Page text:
Funny how these things go. In the space of two weeks, twice I have been transported back in time, merely by the sight of a coffeemaker. Never mind that coffee is a highlight of my day, sipping its sharp brew through frothy milk with a touch of vanilla sugar on top. That addiction came long after the memories these incidents evoked.
The scene is a small cabin in the middle of the Gunflint Trail. My friend Susan and I are preparing breakfast on the first morning of our annual XC ski trip. We’ve already spent time outdoors, and are looking forward to our morning feast, naturally accompanied by coffee. I’ve even brought my own deep mug and milk frother to create the perfect morning combination. Search as we might, we fail to come up with the standard drip coffeemaker. In fact, the cabin’s accouterments seem a bit slim (what, no wine glasses? the previous night’s discovery). So it brought a chuckle when we unearthed a percolator. Who uses those any more? Will it work with ground drip coffee? It would have to do. And given the circumstances, it tasted divine. Almost anything does after healthy exercise and fresh air, on vacation in a homey cabin.
My parents had a percolator later on in life. I remember its sleek design and shiny surface. But it was the vacuum coffeemaker from my youth that I identify with their morning coffee ritual. It was quite the contraption. Two bulbous silver orbs, one mounted above the other with a “glass rod” that sat in the slim tube that connected the two. Water in the bottom, coffee grounds in the top. As the water heated, it rose up past the glass rod into the top sphere to mingle with the coffee grounds. Once it cooled, science and gravity would flush it back down again with an audible “whoosh,” leaving behind the soggy grounds. The coffee was done.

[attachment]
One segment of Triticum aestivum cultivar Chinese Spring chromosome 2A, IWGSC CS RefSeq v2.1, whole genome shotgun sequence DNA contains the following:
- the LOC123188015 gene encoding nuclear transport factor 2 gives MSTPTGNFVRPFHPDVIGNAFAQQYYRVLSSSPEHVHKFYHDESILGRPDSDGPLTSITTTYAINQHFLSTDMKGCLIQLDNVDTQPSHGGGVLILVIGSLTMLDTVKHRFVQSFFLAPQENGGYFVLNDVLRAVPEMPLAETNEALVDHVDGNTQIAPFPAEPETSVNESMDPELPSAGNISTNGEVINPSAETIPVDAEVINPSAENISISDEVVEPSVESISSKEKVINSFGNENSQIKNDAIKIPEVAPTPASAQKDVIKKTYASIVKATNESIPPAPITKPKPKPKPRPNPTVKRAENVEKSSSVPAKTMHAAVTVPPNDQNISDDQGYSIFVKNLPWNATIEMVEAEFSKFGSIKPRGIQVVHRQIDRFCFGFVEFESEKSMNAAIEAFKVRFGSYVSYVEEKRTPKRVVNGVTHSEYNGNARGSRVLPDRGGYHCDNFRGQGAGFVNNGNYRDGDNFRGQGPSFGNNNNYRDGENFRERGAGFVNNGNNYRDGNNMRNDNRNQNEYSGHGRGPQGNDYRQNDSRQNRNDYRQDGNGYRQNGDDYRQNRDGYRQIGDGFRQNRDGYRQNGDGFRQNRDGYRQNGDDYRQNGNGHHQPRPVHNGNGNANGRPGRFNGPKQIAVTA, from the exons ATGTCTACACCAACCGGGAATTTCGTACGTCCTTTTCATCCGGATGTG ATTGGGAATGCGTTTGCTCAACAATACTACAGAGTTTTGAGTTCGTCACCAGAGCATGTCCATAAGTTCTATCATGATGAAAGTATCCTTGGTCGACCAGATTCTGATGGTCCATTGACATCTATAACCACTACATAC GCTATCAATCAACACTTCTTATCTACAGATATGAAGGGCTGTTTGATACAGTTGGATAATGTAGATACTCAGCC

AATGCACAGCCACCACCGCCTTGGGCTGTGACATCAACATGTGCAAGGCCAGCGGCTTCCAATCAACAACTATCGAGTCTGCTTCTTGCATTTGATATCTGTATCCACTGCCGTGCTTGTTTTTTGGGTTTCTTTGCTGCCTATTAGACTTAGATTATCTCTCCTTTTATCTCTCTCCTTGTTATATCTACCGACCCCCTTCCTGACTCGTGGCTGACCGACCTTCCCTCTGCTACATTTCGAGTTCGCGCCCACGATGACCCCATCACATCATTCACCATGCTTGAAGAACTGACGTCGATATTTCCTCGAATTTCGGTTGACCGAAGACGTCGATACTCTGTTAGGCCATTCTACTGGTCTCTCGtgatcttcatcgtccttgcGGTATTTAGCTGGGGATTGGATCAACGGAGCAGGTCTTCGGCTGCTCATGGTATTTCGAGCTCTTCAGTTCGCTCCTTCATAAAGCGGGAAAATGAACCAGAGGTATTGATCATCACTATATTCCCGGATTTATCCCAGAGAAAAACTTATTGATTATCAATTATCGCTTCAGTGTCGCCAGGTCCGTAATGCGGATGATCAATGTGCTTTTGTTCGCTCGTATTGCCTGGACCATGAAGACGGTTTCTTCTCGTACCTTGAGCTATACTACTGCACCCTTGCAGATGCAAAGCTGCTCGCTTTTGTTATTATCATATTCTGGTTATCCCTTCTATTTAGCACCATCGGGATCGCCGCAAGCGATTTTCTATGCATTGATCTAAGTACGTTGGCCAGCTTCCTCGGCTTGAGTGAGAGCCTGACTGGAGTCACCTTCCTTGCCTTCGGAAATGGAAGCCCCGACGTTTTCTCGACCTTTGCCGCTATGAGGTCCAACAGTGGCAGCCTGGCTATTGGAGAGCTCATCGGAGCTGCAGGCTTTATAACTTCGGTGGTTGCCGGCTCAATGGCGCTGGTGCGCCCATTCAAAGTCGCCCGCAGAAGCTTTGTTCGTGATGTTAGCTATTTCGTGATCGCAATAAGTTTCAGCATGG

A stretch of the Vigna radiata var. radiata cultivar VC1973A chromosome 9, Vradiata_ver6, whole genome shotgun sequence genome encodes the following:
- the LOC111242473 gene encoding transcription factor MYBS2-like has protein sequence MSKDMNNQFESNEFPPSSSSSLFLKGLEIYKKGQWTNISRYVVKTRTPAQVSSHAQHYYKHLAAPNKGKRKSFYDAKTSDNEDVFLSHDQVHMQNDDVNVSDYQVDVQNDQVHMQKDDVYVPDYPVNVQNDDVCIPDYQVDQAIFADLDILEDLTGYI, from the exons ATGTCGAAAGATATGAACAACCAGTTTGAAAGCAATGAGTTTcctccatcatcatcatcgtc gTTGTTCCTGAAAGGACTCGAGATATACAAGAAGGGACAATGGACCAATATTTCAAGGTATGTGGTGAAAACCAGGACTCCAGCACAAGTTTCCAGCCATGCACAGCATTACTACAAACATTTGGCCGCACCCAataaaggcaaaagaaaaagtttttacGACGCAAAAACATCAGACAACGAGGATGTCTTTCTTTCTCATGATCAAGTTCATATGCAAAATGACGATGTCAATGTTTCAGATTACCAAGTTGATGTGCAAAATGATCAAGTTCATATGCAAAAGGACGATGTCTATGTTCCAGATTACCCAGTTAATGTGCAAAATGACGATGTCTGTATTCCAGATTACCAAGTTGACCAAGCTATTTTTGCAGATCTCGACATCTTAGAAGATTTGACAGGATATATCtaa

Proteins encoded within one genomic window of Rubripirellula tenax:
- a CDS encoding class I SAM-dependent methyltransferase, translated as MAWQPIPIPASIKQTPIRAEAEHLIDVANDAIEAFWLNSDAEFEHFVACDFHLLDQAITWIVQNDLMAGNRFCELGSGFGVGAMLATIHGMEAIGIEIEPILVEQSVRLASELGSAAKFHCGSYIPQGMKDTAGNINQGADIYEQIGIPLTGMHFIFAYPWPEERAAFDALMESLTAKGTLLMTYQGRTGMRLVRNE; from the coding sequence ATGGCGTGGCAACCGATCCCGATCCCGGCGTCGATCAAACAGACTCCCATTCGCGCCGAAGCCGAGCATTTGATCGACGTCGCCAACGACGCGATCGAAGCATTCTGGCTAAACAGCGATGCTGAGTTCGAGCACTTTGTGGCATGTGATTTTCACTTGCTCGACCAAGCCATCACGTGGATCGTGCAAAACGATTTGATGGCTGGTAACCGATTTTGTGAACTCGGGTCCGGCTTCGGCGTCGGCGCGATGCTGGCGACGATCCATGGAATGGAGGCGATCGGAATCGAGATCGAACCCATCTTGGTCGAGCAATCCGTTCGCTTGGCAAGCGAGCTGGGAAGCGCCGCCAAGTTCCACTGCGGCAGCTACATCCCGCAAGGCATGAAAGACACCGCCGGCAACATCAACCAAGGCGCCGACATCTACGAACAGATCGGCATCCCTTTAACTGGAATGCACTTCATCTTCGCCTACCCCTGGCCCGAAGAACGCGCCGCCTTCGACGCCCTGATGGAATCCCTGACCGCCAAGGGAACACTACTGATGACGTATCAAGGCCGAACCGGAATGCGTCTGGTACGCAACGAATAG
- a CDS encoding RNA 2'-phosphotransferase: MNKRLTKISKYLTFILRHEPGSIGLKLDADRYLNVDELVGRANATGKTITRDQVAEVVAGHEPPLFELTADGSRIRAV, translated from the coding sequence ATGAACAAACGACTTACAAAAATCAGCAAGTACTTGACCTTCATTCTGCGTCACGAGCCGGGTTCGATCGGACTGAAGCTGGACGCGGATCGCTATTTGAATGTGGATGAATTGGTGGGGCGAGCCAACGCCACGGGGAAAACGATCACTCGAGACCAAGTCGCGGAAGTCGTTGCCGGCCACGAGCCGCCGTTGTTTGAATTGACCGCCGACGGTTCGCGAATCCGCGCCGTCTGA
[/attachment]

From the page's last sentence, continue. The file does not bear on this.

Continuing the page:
So imagine my surprise. I sit at the counter with my laptop at my favorite local coffee shop, Amity Coffee. There in front of me is what looks like a science experiment. A bunsen burner sits under a round glass flask connected by a narrow tube to a cylindrical container up top. Sure enough, water in the bottom, coffee grounds on top. Today’s modern version of that relic in my childhood home. It even has a trendy new name – a siphon brew – and a fancy price tag to go with it, running from $60 to $200. I doubt those who order this specialty have any idea that they are drinking coffee from an old-fashioned contraption. Nor does it matter. I’m the one who has gained more than just ambiance from my morning perch.
Who knew that a morning spent with a latté would yield such caffeinated throwbacks?